Median of $X$ is defined as
$$ \begin{equation*} M= \left\{ \begin{array}{ll} \text{value of }\big(\frac{n+1}{2}\big)^{th}\text{ observation}, & \hbox{if $n$ is odd;} \\ \text{average of }\big(\frac{n}{2}\big)^{th}\text{ and }\big(\frac{n}{2}+1\big)^{th} \text{ observation}0, & \hbox{if $n$ is even.} \end{array} \right. \end{equation*} $$

The median() function compute the sample median.

# median of x
median(x)
[1] 11
# median of x excluding NA
median(y,na.rm=TRUE)
[1] 11

Quantiles using R

The $p^{th}$ quantile, $0\leq p\leq 1$, of a distribution is the $\big(p(n-1)+1\big)^{th}$ order statistic. For more detail examples check how to compute quantiles using R.

By default quantile() function returns quartiles, minimum and maximum value.

data("trees")
# quantiles for Girth
quantile(trees$Girth)
   0%   25%   50%   75%  100% 
 8.30 11.05 12.90 15.25 20.60 

Specific quantiles can be computed by using additional argument probs.

Suppose you need to compute the $10^{th}$, $30^{th}$ and $80^{th}$ percentile,

# quantiles for Girth
quantile(trees$Girth, probs = c(0.10, 0.30, 0.80))
 10%  30%  80% 
10.5 11.2 16.3 

For more detail about the quantile() function check our tutorial on how to compute quantiles using R.

Variance and Standard deviation using R

variance using R

Let $x_i, i=1,2, \cdots , n$ be $n$ observations on variable $X$. Then the sample variance of $X$ is denoted by $s_{x}^2$ and is given by

$$s_x^2 =\dfrac{1}{n-1}\sum_{i=1}^{n}(x_i -\overline{x})^2=\dfrac{1}{n-1}\bigg(\sum_{i=1}^{n}x_i^2-\frac{\big(\sum_{i=1}^n x_i\big)^2}{n}\bigg)$$

where,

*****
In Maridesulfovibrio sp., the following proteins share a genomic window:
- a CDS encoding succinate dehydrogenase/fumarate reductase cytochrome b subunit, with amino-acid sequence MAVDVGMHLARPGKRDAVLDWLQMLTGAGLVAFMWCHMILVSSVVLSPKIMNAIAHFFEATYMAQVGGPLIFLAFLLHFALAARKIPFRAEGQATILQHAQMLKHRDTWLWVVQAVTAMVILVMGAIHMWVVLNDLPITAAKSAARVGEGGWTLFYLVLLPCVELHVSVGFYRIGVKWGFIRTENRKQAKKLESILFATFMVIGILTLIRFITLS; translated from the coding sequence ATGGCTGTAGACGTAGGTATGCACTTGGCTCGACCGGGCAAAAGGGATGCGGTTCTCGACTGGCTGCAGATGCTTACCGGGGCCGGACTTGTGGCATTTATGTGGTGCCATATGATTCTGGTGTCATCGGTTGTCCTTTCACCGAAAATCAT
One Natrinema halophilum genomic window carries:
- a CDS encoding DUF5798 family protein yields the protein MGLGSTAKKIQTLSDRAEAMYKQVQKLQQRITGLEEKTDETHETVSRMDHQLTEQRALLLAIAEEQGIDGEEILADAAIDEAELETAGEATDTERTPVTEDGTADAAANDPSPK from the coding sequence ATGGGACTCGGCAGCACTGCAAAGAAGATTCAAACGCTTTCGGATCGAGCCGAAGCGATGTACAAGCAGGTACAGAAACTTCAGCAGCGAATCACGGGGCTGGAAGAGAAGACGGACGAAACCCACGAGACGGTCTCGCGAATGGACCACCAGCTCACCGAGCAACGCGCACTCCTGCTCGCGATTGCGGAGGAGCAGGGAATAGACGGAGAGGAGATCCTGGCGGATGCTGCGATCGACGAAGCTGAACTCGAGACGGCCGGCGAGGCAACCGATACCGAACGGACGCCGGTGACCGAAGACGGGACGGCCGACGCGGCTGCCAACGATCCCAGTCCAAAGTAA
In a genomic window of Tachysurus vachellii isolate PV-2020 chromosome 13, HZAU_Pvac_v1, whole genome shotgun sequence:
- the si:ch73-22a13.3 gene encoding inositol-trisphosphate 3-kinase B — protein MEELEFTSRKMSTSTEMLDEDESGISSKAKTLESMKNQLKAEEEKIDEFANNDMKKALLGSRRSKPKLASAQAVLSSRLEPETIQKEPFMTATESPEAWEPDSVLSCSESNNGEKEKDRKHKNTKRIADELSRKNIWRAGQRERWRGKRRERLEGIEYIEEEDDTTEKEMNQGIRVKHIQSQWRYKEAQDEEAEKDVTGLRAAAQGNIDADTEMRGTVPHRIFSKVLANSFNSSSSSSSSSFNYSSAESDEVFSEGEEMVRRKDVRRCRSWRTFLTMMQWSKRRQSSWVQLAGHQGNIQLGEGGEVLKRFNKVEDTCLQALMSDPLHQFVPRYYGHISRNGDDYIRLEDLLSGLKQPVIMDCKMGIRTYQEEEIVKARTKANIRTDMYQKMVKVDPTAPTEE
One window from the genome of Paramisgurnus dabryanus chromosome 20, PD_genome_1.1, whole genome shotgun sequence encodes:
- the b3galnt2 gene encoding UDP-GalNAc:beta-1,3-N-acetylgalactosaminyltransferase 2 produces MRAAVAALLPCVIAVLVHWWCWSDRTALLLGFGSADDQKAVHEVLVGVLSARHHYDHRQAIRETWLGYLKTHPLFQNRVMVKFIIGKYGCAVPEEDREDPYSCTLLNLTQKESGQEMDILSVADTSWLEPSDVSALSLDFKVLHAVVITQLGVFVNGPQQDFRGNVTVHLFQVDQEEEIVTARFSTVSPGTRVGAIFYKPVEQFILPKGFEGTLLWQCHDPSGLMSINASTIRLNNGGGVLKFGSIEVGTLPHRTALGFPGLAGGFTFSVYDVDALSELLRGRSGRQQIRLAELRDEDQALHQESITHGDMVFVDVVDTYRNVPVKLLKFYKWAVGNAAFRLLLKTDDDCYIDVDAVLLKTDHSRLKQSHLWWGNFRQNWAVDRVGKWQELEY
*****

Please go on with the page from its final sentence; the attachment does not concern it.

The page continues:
• $\overline{x}=\frac{1}{n}\sum_{i=1}^{n}x_i$ is the sample mean.

The sample variance can be calculated using var() function in R.

## compute variance of Girth
var(trees$Girth)
[1] 9.847914

Standard deviation using R

The sample standard deviation of $X$ is defined as the positive square root of the sample variance $s_x^2$. The sample standard deviation of $X$ is given by

$$s_x =\sqrt{s_x^2}$$

The standard deviation can be calculated using sd() function in R.

## compute standard deviation of Girth
sd(trees$Girth)
[1] 3.138139

Range and Inter Quartile Range Using R

Range using R

In statistics, the range is defined as the distance between the largest and the smallest observations (max - min), i.e., $R = x_{max} - x_{min}$.

In R, range() function returns a vector containing minimum and maximum of all the given arguments.

# compute range of Height (i.e.,  min and max)
range(trees$Height) 
[1] 63 87
# compute actual range
diff(range(trees$Height)) 
[1] 24

Interquartile range using R

The inter quartile range (IQR) is given by $IQR = Q_3-Q_1$,

where

  • $Q_1$ is the first quartile
  • $Q_3$ is the third quartile.

The formula for $i^{th}$ quartile is

$Q_i =$ Value of $\bigg(\dfrac{i(n+1)}{4}\bigg)^{th}$ observation, $i=1,2,3$

where $n$ is the total number of observations.

The inter quartile range can be calculated using IQR() function in R.